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CoreCivic and Securus Technologies Agree to Pay $3.7 Million to Settle Suit for Illegally Recording Attorney-Client Conversations

The complaint was filed on August 31, 2016, by attorney Adam Crane on behalf of himself and all others similarly situated (Plaintiffs). It alleged that Defendants violated Kansas and Missouri wiretapping statutes (K.S.A. 2-2502, et seq. and RsMo 542.010, et seq.) when they recorded phone calls, video consultations, and in-person conversations between attorneys and their clients at the LDC.

Attorney David Johnson replaced Adam Crane as the named plaintiff in March 2018. At that time the complaint was amended to allege violations of the Federal Wiretap Act (18 U.S.C. § 2510 et seq.).

According to the complaint, CoreCivic (formerly Corrections Corporation of America) is a for-profit corporation based in Maryland that operates state and federal prisons, jails and detention facilities, including the LDC. Securus Technologies is a private corporation that provides telephonic communication and recording equipment for CoreCivic at the LDC.
Plaintiffs alleged that, as attorneys, they routinely contacted their clients, who were detained at the LDC, by phone, video conference or in-person visits.

The Plaintiffs and their clients were led to believe that these conversations were confidential and not recorded. But via discovery, Plaintiffs learned that Defendants intercepted and recorded these conversations. Further, the recordings of these conversations were stored on a server and then shared with law enforcement agencies and prosecutors. This placed clients in substantial risk of prejudice to their cases.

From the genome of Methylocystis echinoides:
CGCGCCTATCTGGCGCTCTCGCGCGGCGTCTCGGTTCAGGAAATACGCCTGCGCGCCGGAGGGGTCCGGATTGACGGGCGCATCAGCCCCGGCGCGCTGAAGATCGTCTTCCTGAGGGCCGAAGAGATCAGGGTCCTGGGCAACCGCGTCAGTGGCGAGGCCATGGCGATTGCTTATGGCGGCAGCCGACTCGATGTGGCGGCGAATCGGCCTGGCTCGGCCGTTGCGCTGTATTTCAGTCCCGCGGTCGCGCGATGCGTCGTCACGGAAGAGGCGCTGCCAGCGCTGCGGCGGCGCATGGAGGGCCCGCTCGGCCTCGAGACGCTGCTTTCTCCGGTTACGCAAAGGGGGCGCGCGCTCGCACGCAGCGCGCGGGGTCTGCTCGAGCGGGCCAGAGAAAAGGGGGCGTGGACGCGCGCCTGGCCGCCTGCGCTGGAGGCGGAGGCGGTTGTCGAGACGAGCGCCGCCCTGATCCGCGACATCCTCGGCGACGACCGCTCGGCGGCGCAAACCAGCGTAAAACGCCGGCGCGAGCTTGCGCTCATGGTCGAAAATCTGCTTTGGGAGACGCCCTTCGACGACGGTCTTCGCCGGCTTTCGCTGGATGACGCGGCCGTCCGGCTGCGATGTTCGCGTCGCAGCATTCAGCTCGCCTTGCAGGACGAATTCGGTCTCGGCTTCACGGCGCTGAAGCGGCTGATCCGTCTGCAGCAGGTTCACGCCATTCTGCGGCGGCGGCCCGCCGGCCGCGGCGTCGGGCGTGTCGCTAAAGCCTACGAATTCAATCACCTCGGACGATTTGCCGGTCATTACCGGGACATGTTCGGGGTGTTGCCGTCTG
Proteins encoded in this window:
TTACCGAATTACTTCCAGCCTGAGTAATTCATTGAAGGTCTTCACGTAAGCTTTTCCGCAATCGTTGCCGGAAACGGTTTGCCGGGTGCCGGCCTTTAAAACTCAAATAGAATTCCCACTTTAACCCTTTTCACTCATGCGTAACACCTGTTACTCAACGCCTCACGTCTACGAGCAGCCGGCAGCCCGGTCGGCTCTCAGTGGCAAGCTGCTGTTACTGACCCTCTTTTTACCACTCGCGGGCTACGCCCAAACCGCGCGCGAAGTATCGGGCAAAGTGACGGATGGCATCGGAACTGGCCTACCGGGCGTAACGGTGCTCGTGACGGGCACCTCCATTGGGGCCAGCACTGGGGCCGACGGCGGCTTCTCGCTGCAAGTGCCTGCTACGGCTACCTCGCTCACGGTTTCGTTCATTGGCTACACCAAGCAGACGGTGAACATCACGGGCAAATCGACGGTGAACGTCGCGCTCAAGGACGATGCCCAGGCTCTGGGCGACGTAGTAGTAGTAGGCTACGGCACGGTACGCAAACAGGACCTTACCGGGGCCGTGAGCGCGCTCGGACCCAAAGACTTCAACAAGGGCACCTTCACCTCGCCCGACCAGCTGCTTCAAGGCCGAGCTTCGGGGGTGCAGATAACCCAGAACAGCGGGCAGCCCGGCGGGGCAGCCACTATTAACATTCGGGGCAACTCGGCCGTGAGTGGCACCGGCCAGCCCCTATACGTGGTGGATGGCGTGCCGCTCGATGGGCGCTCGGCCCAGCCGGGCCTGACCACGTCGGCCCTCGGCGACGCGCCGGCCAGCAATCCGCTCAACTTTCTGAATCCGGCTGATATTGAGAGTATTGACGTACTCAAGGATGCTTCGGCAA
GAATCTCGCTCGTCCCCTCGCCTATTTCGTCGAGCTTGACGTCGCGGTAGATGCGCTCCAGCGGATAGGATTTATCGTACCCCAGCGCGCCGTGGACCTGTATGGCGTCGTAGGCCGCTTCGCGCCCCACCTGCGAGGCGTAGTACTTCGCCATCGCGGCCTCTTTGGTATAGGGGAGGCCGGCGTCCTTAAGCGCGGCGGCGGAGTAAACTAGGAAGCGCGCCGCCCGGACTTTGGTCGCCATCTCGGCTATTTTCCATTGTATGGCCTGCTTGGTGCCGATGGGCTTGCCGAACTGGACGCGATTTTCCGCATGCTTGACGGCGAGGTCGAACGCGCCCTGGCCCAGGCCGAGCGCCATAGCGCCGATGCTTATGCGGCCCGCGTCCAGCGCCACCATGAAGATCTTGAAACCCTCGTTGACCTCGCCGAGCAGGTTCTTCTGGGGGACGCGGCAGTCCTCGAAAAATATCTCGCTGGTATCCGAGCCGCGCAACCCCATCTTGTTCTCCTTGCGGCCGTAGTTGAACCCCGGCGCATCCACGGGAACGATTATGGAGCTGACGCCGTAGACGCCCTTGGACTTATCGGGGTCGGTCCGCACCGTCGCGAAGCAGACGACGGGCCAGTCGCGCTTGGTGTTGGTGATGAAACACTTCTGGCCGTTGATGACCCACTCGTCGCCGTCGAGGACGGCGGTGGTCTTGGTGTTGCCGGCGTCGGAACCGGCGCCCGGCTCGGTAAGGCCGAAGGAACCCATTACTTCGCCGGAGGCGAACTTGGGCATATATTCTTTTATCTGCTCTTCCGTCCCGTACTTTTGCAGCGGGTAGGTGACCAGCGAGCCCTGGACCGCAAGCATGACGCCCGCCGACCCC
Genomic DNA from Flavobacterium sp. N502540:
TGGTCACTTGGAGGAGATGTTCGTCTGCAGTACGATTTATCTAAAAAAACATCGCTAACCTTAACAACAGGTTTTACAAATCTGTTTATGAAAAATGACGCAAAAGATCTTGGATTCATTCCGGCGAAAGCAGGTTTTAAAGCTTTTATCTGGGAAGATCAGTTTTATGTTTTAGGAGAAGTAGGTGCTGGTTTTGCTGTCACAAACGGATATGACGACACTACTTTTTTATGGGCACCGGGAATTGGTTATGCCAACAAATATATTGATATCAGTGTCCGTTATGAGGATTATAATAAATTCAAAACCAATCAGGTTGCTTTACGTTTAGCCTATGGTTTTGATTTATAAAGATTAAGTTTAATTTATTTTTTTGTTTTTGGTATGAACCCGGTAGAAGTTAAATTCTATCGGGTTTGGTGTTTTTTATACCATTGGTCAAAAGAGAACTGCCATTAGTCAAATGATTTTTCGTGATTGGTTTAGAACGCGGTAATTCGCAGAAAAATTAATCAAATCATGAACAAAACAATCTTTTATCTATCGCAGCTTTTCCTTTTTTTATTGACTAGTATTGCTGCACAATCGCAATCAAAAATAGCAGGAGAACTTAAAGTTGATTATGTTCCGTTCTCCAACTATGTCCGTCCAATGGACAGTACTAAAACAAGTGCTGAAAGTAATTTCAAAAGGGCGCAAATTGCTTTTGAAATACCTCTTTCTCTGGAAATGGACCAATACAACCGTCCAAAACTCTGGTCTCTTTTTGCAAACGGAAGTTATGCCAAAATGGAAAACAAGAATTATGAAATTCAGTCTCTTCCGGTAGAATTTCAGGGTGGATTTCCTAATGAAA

The terms of the proposed settlement called for the creation of a common fund of $3,700,000 to resolve the claims of an estimated 750 class members, inclusive of $1,295,000 for attorney fees. The Settlement Class included all attorneys who, during the period of August 31, 2013 through May 10, 2020, communicated with clients detained at the LDC and whose communications were intercepted, monitored, recorded, disclosed, or used by the Defendants or Defendants’ affiliates.

The Settlement Class was further divided into Subclass A and Subclass B. The former consisted of all attorneys whose telephone communications were intercepted, recorded, etc, and the latter consisted of attorneys whose in-person communications were intercepted, recorded etc. Plaintiffs in either Subclass A or Subclass B may receive up to $10,000 and Plaintiffs in both subclasses may receive up to $20,000. Named Plaintiffs David Johnson and Adam Crane will each be awarded $25,000. Any unclaimed funds will be donated to Legal Aid of Western Missouri and Kansas Legal Services.

Plaintiffs were represented by the Law Office of Joseph K. Eischens; Sandage Law, LLC; and attorney Michael A. Hodgson. See: Johnson v. CoreCivic, Case No. 4:16-cv-00947-SRB, U.S.D.C. (W.D. Mo.).

In a related story from the Associated Press, in 2019 U.S. District Judge Julie Robinson held the U.S. attorney’s office in Kansas in contempt of court after finding it willfully violated court orders regarding the systemic practice. The judge also found that federal prosecutors were improperly listening to the recorded communications. As a result, more than 100 criminal defendants have filed petitions seeking vacatur of their sentences or dismissal of their indictments. 

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Related legal case

Johnson v. CoreCivic